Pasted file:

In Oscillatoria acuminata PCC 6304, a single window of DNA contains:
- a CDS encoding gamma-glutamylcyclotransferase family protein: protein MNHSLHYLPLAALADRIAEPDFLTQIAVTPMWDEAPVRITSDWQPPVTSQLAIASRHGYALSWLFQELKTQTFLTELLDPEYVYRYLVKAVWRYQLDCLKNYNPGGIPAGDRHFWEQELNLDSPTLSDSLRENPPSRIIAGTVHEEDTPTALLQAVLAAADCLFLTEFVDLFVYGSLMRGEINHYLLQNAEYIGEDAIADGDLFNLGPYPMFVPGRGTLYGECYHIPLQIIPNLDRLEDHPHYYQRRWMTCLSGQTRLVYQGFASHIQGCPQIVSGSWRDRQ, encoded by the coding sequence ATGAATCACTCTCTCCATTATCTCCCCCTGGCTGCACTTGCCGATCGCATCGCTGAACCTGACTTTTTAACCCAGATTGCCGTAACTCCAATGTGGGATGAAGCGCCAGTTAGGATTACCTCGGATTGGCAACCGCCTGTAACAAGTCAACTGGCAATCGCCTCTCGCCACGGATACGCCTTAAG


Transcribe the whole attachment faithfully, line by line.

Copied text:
In Oscillatoria acuminata PCC 6304, a single window of DNA contains:
- a CDS encoding gamma-glutamylcyclotransferase family protein: protein MNHSLHYLPLAALADRIAEPDFLTQIAVTPMWDEAPVRITSDWQPPVTSQLAIASRHGYALSWLFQELKTQTFLTELLDPEYVYRYLVKAVWRYQLDCLKNYNPGGIPAGDRHFWEQELNLDSPTLSDSLRENPPSRIIAGTVHEEDTPTALLQAVLAAADCLFLTEFVDLFVYGSLMRGEINHYLLQNAEYIGEDAIADGDLFNLGPYPMFVPGRGTLYGECYHIPLQIIPNLDRLEDHPHYYQRRWMTCLSGQTRLVYQGFASHIQGCPQIVSGSWRDRQ, encoded by the coding sequence ATGAATCACTCTCTCCATTATCTCCCCCTGGCTGCACTTGCCGATCGCATCGCTGAACCTGACTTTTTAACCCAGATTGCCGTAACTCCAATGTGGGATGAAGCGCCAGTTAGGATTACCTCGGATTGGCAACCGCCTGTAACAAGTCAACTGGCAATCGCCTCTCGCCACGGATACGCCTTAAG